The very beautiful Jupiter Venus conjunction of ~ 2019-01-20 (practically something out of "2001 A Space Odyssey") is seen as "vertically aligned" in the dawn sky, Venus "above" Jupiter.
See this picture by Jeff Majewski at EarthSky.com to see what I mean (not sure I can copy it in here directly)
This should mean my "vertical" is aligned with the Ecliptic. I'm in northern latitudes (49° N), how is that possible?
And is this alignment geometrically linked with the "Super Wolf Blood Moon" which was very visible at the same time?
The problem seems hard to explain so here is a little free-hand drawing.
The observer sits on the equator and is just being moved into sunlight by Earth's rotation (the image shows Winter Time for the Northern Hemisphere). The observer's "UP" vector lies in the Ecliptic Plane. This being so, and Jupiter and Venus also being in the Ecliptic Plane, the observer can see Jupiter and Venus aligned "vertically" (same azimuth), separated by a couple of degrees in elevation. As the day progresses, that vertical alignment will evidently cease as the line connecting the planets rotates relative to the observer.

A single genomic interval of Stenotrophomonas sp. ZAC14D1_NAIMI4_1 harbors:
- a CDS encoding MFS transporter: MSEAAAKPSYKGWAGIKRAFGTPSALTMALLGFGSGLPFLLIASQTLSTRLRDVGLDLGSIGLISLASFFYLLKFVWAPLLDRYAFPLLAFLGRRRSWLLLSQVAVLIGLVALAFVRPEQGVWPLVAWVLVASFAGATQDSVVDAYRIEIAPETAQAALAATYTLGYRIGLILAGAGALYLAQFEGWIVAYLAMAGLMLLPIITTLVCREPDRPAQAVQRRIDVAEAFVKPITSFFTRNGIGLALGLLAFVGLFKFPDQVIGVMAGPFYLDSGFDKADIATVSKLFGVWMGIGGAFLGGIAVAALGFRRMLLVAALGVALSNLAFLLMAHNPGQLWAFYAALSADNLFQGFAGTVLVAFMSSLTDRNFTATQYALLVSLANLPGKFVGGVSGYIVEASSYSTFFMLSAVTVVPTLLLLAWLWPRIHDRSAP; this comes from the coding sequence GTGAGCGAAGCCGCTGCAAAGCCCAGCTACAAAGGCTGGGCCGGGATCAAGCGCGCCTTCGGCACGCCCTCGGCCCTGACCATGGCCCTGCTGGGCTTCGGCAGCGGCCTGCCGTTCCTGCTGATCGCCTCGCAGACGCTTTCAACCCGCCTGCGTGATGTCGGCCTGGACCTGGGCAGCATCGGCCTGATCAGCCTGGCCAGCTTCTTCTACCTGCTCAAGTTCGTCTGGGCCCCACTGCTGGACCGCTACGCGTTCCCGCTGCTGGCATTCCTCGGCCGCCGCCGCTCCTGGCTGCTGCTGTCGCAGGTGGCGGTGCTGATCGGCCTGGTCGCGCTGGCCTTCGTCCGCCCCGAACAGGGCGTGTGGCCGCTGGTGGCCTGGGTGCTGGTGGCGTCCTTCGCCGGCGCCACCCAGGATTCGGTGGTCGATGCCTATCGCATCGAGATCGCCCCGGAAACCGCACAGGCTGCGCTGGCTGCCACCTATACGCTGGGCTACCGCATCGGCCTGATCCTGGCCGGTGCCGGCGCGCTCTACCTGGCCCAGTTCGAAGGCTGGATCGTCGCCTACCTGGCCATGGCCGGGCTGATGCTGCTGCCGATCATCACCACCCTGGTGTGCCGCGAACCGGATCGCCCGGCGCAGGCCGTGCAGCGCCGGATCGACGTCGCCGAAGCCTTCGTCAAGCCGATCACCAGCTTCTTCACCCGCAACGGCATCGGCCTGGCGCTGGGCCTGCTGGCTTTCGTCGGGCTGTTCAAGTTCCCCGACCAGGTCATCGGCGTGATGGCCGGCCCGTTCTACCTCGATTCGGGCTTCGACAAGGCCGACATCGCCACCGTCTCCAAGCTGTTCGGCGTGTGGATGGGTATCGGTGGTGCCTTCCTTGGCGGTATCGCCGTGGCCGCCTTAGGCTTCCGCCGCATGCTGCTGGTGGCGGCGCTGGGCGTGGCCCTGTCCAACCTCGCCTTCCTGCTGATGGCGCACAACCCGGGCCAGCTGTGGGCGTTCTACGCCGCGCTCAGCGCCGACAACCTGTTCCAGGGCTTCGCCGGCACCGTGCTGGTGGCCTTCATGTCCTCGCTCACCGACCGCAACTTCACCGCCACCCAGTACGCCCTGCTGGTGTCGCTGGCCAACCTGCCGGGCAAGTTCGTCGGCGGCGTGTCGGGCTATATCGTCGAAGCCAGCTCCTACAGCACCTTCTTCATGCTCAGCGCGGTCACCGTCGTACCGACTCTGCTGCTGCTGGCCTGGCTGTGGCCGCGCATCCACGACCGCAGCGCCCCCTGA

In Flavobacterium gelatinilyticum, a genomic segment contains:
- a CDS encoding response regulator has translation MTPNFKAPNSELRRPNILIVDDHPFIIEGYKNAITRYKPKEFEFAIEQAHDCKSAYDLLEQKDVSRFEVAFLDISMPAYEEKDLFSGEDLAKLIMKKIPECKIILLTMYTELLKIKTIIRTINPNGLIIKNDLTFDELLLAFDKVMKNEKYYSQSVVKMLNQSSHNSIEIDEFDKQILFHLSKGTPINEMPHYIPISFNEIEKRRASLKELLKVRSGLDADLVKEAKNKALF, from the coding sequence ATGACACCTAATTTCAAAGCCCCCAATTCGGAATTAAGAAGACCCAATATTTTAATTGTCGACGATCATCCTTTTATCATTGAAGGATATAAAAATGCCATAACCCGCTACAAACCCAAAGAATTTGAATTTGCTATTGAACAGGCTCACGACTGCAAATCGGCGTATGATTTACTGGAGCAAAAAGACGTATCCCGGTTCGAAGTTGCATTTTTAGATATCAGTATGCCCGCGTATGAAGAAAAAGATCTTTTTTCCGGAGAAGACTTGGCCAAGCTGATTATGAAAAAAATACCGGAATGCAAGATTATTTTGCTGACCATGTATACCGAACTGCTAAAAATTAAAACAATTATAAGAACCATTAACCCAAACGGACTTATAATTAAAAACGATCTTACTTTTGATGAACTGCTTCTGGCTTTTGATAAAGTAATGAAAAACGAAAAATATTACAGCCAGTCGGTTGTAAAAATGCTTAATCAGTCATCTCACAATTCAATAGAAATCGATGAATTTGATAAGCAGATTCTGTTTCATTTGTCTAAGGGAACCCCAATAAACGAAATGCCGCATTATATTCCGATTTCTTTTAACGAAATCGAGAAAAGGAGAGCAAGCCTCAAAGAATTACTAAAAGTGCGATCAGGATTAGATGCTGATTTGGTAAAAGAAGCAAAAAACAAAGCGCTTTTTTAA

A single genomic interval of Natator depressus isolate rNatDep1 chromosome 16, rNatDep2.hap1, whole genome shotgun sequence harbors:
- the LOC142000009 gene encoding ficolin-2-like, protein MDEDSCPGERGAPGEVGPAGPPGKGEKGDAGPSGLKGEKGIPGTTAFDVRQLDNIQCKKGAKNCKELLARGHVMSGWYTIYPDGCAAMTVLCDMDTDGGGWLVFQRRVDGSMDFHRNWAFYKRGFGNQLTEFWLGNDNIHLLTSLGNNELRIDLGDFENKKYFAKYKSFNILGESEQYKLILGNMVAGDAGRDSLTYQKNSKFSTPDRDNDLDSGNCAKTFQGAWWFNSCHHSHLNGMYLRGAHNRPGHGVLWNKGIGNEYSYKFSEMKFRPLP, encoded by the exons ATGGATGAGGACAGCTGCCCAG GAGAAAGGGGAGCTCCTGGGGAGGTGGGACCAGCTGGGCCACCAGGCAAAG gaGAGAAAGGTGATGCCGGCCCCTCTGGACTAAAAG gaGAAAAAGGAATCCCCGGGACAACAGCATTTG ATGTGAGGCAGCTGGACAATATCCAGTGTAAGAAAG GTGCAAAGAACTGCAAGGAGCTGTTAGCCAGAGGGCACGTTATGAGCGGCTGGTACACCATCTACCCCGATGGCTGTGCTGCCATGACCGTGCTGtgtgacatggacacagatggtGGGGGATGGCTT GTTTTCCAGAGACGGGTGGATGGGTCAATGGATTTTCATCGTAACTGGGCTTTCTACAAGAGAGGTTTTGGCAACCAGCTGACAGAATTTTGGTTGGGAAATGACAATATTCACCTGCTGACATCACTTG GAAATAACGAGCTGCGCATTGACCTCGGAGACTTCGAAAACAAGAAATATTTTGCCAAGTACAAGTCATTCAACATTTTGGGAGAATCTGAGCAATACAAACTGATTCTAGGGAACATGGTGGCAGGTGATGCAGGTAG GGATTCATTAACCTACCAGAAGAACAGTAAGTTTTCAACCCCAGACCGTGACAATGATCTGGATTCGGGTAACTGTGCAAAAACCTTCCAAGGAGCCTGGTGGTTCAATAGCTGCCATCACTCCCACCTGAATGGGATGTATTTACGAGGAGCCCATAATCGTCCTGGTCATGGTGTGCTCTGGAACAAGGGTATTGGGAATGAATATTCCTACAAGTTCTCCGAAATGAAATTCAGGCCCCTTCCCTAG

This works on the Equator, but what if the observer is at higher latitudes? I can't get my head around the idea that the planets can be vertically aligned while still being on the Ecliptic Plane.